June 6 — Iran is given observer status in the Shanghai Cooperation Organization, an intergovernmental mutual security organization that includes Russia, China, Kazakhstan, Kyrgyzstan, Tajikistan, and Uzbekistan. Iran later applies for full membership in March , but its admission is blocked by sanctions imposed on it by the UN. Iran lodges a complaint at the UN, and states that it will retaliate against any attack. Iran later offers to hold direct talks with the US regarding Iraq, but withdraws the offer soon after.

May — Iran threatens withdrawal from the Nuclear Non-Proliferation Treaty if pressure on its nuclear program escalates following a UN Security Council draft resolution. Later that month, the US offers to join the EU in direct negotiations with Iran if Tehran agrees to suspend uranium enrichment December — The UN Security Council passes a resolution that imposes sanctions on Iran over its nuclear program. Bush states that he does not intend to attack Iran.

February — Iran denies accusations that it is promoting violence in Iraq. They are released after approximately two weeks. The meeting comes after the Iraqi government holds a security conference attended by regional states and permanent members of the UN Security Council. The talks focus on Iraqi security, and are later followed by more talks in July and November.

The talks, however, do not lead to anything meaningful, and cease after three meetings. Among other things, the shipment includes explosively formed penetrators EFPs. US officials state that the large size of the shipment made is indicative that Iranian officials are at least aware of it. Iran denies the accusations. December — A US intelligence report states that Iran suspended its nuclear weapons program in , but continued to enrich uranium. Iranian president Mahmoud Ahmadinejad hails the report as an Iranian victory. US president George W. Bush states that Iran risks further isolation if it does not reveal the full extent of its nuclear activities.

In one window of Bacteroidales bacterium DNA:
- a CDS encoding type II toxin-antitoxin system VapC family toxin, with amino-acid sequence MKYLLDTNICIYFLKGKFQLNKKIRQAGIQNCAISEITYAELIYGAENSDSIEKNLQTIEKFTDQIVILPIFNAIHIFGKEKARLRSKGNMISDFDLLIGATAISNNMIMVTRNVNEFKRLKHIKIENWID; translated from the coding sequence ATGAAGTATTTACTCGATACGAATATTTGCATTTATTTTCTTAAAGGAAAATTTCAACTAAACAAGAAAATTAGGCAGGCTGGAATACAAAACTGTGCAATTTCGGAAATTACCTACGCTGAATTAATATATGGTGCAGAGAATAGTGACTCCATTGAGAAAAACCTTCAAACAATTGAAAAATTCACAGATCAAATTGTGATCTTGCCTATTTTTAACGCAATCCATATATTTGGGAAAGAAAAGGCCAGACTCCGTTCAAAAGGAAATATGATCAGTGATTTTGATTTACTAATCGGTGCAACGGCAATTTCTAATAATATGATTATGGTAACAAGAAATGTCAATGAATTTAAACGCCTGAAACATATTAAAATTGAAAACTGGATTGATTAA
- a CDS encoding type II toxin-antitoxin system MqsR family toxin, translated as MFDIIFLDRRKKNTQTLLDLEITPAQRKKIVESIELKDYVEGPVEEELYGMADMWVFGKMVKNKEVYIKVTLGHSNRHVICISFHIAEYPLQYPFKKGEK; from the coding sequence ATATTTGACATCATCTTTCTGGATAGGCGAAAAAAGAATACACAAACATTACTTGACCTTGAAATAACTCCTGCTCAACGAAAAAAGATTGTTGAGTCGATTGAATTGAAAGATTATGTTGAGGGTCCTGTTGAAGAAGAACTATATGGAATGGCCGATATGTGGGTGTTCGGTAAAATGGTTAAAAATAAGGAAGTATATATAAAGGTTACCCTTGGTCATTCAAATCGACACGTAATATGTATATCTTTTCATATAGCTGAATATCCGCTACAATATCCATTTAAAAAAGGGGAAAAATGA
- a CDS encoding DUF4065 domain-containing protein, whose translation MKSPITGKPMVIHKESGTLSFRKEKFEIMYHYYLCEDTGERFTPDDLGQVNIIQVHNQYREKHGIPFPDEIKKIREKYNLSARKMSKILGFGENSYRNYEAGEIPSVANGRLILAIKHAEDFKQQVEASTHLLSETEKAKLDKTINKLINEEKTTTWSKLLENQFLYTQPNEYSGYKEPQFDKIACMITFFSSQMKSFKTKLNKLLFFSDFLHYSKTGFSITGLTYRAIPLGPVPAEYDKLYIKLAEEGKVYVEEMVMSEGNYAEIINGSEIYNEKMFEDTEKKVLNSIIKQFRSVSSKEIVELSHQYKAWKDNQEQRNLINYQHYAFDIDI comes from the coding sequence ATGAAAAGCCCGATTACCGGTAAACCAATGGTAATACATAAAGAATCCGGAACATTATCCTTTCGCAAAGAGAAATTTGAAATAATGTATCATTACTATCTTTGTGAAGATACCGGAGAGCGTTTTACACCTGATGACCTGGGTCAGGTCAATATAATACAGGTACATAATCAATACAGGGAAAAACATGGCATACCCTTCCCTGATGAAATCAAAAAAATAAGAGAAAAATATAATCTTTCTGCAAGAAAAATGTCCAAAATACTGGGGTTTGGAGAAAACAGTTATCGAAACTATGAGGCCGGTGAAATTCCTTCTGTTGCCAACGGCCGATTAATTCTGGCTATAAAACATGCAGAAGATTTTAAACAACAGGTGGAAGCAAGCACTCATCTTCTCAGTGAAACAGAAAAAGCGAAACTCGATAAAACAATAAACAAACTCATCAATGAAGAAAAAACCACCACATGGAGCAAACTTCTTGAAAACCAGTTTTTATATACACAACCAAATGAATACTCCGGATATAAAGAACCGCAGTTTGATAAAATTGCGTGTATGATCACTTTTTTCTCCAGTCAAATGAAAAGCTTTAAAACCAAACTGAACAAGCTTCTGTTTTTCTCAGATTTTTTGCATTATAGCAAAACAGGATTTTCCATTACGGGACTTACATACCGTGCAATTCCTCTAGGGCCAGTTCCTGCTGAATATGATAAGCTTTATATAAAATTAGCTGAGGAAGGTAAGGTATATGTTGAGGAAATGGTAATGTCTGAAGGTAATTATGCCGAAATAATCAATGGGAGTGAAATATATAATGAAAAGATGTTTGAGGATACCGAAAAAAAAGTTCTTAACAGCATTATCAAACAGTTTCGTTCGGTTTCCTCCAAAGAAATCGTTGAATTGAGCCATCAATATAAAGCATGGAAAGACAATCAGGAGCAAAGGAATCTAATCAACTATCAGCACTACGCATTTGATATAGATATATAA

Iran protests US espionage against its nuclear activities in a formal letter to the US. Bush accuses Iran of being the world's leading sponsor of terrorism. Iran test fired a new version of its Shahab-3 intermediate range ballistic missile, which Iran states are capable of hitting targets in Israel.

The tests, however, draw attention over allegedly doctored. The launch is seen in the West as veiled research into ballistic missile technology.

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September — Iran admits to constructing the Fordow uranium enrichment facility near Qom, but states that it is for peaceful purposes. September 22 — Iran shows its Shahab-3 and Sajjil ballistic missiles in a military parade. Additionally, it shows off its Russian-built Tor M1 air defense system for the first time. September — Iran tests a number of different ballistic missiles during the Great Prophet 4 war games, including the Tondar, the Shahab-1, the Shahab-2, and the Fateh No group claims responsibility, but the Iranian government claims the US and Israel are behind the attack.

March — Iran and Qatar sign a security agreement to combat terrorism and promote security cooperation. The exercises include the conspicuous use of IRGC fast attack craft armed with anti-ship missiles against larger, static targets. Both the IRGC and the regular navy participate. The games include exercises in chemical and biological warfare, large-scale offensive naval infantry operations, and the use of small, fast-attack patrol craft. August — Iran successfully tests a new version of the Fateh, a short-range ballistic missile with a mile range. In what Iran describes as a milestone in its quest for nuclear energy, technicians begin loading fuel into the Bushehr nuclear power plant.